#1
I know some of you might be thinking why should I bother setting up such a bottom end guitar but hey, its all I have and I figure I'd best learn now on a cheap guitar rather than make a mess of my next nice one

Now the thing plays "ok", as good as you'd expect of a cheap guitar but I figured if I can lower the action and get rid of the slight buzz from the 6th string then it will actually play quite nicely.

I've read the guide on project-guitar and in the columns here and got the general idea so I dug out my old feeler guages, cleaned off the engine oil and set about checking some measurements. I decided not to change anything just yet.

Here is what I found:
1/ At the nut some strings are too low, holding the string on the second and third frets there is no clearance on the 6th string and some of the others are lower than 0.005" -- this is a new guitar so its not wear... what are my options?

2/ The neck might need a little more relief, pinning the first and last fret the gap at the 7th is about 0.005" to 0.008" - but as there is no buzzing anywhere but the first 2-3 frets is this actually worth changing?

3/ String height. Far too high. One of the things I noticed with the pacifica when playing I would dearly love to lower the strings from their current 2/16" to the more widely recommended 1/16" (or 4/64") however again I'm concerned about making the buzz on the 6th string worse.

4/ Intonation
Tuning each string then checking again on at fret 12 I found that most strings where spot on, except the 4th and 5th which where very sharp. I tried adjusting the bridge but was unable to make much difference even with severe tweakings (1/16"!) - I could tweak further but is this normal?!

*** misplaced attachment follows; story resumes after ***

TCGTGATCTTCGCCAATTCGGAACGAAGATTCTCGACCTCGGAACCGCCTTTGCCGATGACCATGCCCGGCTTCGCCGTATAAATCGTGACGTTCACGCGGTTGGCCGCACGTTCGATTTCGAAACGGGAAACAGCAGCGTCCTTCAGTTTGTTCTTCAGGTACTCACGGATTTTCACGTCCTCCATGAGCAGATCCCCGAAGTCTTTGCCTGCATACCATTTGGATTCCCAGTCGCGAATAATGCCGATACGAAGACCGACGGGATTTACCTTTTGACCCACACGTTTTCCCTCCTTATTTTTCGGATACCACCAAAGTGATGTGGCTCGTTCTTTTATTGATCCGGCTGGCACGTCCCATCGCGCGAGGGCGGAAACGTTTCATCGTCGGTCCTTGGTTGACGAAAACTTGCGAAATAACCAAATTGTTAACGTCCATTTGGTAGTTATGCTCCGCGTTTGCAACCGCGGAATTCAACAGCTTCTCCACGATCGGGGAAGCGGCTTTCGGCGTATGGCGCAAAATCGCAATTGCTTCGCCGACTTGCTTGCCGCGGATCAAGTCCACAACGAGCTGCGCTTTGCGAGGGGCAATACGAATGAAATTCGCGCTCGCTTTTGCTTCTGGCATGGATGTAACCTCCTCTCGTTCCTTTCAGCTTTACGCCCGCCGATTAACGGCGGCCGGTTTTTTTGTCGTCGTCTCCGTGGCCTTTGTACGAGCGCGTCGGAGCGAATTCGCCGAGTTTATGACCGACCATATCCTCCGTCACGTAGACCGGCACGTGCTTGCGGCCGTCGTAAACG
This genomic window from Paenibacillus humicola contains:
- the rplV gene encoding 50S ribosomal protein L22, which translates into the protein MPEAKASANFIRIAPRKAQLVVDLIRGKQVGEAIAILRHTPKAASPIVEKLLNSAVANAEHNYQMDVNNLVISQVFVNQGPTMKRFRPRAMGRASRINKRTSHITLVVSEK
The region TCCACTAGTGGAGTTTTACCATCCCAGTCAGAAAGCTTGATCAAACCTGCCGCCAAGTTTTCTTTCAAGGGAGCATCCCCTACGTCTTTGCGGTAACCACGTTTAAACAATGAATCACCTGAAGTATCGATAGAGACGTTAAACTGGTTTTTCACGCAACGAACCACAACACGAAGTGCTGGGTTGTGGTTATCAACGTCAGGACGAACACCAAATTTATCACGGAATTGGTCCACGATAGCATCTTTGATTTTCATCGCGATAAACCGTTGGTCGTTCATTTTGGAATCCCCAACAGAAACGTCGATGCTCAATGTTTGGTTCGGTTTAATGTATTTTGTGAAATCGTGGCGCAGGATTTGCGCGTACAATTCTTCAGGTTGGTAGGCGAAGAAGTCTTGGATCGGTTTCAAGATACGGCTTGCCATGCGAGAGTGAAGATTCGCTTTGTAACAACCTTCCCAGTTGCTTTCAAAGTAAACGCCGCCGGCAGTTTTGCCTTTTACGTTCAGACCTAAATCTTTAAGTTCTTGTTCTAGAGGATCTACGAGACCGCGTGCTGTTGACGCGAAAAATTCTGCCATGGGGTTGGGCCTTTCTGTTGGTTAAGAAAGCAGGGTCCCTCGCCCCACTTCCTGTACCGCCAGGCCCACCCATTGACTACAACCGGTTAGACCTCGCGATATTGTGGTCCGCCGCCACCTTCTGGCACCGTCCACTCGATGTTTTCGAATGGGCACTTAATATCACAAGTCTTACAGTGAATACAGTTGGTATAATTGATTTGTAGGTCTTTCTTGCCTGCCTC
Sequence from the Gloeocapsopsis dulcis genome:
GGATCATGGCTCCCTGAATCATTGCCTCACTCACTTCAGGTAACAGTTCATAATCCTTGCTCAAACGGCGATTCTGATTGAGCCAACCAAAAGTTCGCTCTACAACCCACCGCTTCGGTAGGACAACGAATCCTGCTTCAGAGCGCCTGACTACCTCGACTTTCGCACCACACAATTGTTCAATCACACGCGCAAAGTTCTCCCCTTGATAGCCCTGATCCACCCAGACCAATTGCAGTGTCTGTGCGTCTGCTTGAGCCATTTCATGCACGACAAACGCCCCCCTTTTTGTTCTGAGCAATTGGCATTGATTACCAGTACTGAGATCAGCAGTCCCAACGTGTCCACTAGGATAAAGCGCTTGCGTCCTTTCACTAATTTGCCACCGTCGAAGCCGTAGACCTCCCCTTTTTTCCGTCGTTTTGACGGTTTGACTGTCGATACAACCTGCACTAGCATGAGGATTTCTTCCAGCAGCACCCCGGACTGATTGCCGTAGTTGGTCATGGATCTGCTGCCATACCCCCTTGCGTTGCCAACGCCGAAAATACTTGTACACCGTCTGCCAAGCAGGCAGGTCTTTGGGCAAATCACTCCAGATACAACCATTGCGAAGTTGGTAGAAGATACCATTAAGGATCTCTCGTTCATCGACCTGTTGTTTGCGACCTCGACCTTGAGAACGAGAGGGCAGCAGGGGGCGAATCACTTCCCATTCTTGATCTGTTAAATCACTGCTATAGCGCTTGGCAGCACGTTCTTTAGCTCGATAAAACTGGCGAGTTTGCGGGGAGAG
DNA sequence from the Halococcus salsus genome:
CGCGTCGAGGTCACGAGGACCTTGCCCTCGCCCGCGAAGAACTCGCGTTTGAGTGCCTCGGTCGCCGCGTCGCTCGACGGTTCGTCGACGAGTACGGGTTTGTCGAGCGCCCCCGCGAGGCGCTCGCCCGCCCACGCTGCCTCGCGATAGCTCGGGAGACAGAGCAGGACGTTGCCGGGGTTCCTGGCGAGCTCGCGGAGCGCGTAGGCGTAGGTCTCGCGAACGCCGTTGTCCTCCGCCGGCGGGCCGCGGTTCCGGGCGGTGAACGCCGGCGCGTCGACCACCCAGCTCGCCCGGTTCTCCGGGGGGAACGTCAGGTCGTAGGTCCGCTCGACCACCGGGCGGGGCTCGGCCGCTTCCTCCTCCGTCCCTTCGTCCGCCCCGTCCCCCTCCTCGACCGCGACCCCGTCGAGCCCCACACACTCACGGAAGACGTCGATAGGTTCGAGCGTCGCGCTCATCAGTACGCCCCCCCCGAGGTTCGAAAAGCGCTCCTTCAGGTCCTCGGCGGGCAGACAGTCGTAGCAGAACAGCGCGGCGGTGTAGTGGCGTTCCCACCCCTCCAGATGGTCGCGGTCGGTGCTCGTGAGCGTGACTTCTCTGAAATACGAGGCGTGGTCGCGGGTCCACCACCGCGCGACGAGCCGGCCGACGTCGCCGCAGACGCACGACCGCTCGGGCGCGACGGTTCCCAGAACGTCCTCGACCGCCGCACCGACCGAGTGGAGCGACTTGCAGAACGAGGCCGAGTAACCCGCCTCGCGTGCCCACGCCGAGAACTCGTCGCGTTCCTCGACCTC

Any advice you guys can give to help me learn this art would be greatly appreciated.
#2
1/ you might need a new nut... a guitar like that can come with an improper one... or different guage strings

2/ maybe filing down the 2-3 frets
....and for the rest i dont know.... id recommend just takin it in because i had a yamaha rgx and tried to set it up myself not knowing what i was doing... i took it in and had it done cuzit was far too frustrating
#3
wanna know y ur not happy with it? its a ****ty guitar, i know, it's my backup...
Lunatics on pogo sticks
Another southern fried freak on a crucifix
Hicks don't mix with politics
People on the street just kickin' to the licks
#4
Hey, I didn't say I'm not happy. I just think a little aftermarket care and attention could help. Personally for the money I think it was the best I could get but next time I will be prepared to pay more now I have a little more experience.

Jeff, I'm not sure I want to go filing frets. That sounds a little too scarey but whats this about different gauge strings? Please elaborate.
#5
Take it to a shop mate. Trust me, for 20 quid or less they'll set it up and have it sounding as good as it can.

20 quid now will last you the 12 months or so before you progress enough to get a new more expensive guitar.
#6
Very true, but if I take it to a shop I will have learned nothing.
#7
To be honest though mate, it's not the best guitar to be learning such a craft with. I tried everything I read and attempted to learn when trying to set up a Pacifica and after weeks of frustration I gave up and put it in the shop.

A day later and it was et up just how I wanted it and the intonation was perfect. Well it was as good as it was going to ever be.

I know this isn't much help because you seem adamant about doing it yourself, all I can say is good luck
#8
One thing I had done to mine was to put more of those little metal clasps that hold down the strings on the headstock past the nut (sorry, I don't know what they're called) on. I had some fret buzz in the 5th and 6th strings so they put those clasps-type things on to put more tension on the string pushing down on the nut. Something to consider.
#9
Did it work?

Well anyway I just spent a good hour very slowly and very carefully lowering the strings from the bridge. I took them down to 4/64" but that produced pronounced buzzing around the 12th frett so I took them up a smidge to about 5/54th then released the truss rod a fraction of a turn to increase the relief.

With those changes I was able to get the intonation spot on. I decided to ignore the possibly low nut for the moment. I then went played for about an hour and found that the tone was smoother, the strings lighter to frett and there was no buzzing. Of course I've had a few beers and that might all be in my head!

I might try again at the weekend to see if I can do a better job.